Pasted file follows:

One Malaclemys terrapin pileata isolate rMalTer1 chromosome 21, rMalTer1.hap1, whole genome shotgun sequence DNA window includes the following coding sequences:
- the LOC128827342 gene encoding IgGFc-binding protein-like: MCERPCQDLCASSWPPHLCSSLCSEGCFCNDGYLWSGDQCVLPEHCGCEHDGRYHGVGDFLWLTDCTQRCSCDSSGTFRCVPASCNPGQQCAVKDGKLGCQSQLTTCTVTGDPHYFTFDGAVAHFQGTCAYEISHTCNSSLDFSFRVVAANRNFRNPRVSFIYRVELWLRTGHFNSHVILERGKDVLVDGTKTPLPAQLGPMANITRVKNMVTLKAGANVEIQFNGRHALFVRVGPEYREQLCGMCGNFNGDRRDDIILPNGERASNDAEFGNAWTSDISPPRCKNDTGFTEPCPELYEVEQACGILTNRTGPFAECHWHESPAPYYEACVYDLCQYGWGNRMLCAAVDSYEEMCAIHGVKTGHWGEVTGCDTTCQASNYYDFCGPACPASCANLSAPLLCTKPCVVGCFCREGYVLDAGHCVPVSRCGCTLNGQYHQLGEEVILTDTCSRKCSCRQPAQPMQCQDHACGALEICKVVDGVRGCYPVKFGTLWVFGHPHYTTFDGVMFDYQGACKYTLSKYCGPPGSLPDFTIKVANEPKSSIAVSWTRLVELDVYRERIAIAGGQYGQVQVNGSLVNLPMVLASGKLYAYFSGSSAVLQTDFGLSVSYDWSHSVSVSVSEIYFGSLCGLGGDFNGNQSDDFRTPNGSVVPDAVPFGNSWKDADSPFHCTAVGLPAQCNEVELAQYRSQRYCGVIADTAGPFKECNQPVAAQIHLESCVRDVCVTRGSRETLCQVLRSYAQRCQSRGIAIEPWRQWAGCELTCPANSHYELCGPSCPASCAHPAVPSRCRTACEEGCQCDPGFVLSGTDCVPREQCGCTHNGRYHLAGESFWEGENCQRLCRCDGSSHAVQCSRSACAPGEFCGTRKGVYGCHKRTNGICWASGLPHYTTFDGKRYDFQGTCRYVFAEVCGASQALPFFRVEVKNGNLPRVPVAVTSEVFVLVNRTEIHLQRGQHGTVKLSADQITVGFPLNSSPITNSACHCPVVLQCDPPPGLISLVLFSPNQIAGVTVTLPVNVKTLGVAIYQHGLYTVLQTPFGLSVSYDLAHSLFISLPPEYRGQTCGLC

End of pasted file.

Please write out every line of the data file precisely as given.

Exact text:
One Malaclemys terrapin pileata isolate rMalTer1 chromosome 21, rMalTer1.hap1, whole genome shotgun sequence DNA window includes the following coding sequences:
- the LOC128827342 gene encoding IgGFc-binding protein-like: MCERPCQDLCASSWPPHLCSSLCSEGCFCNDGYLWSGDQCVLPEHCGCEHDGRYHGVGDFLWLTDCTQRCSCDSSGTFRCVPASCNPGQQCAVKDGKLGCQSQLTTCTVTGDPHYFTFDGAVAHFQGTCAYEISHTCNSSLDFSFRVVAANRNFRNPRVSFIYRVELWLRTGHFNSHVILERGKDVLVDGTKTPLPAQLGPMANITRVKNMVTLKAGANVEIQFNGRHALFVRVGPEYREQLCGMCGNFNGDRRDDIILPNGERASNDAEFGNAWTSDISPPRCKNDTGFTEPCPELYEVEQACGILTNRTGPFAECHWHESPAPYYEACVYDLCQYGWGNRMLCAAVDSYEEMCAIHGVKTGHWGEVTGCDTTCQASNYYDFCGPACPASCANLSAPLLCTKPCVVGCFCREGYVLDAGHCVPVSRCGCTLNGQYHQLGEEVILTDTCSRKCSCRQPAQPMQCQDHACGALEICKVVDGVRGCYPVKFGTLWVFGHPHYTTFDGVMFDYQGACKYTLSKYCGPPGSLPDFTIKVANEPKSSIAVSWTRLVELDVYRERIAIAGGQYGQVQVNGSLVNLPMVLASGKLYAYFSGSSAVLQTDFGLSVSYDWSHSVSVSVSEIYFGSLCGLGGDFNGNQSDDFRTPNGSVVPDAVPFGNSWKDADSPFHCTAVGLPAQCNEVELAQYRSQRYCGVIADTAGPFKECNQPVAAQIHLESCVRDVCVTRGSRETLCQVLRSYAQRCQSRGIAIEPWRQWAGCELTCPANSHYELCGPSCPASCAHPAVPSRCRTACEEGCQCDPGFVLSGTDCVPREQCGCTHNGRYHLAGESFWEGENCQRLCRCDGSSHAVQCSRSACAPGEFCGTRKGVYGCHKRTNGICWASGLPHYTTFDGKRYDFQGTCRYVFAEVCGASQALPFFRVEVKNGNLPRVPVAVTSEVFVLVNRTEIHLQRGQHGTVKLSADQITVGFPLNSSPITNSACHCPVVLQCDPPPGLISLVLFSPNQIAGVTVTLPVNVKTLGVAIYQHGLYTVLQTPFGLSVSYDLAHSLFISLPPEYRGQTCGLC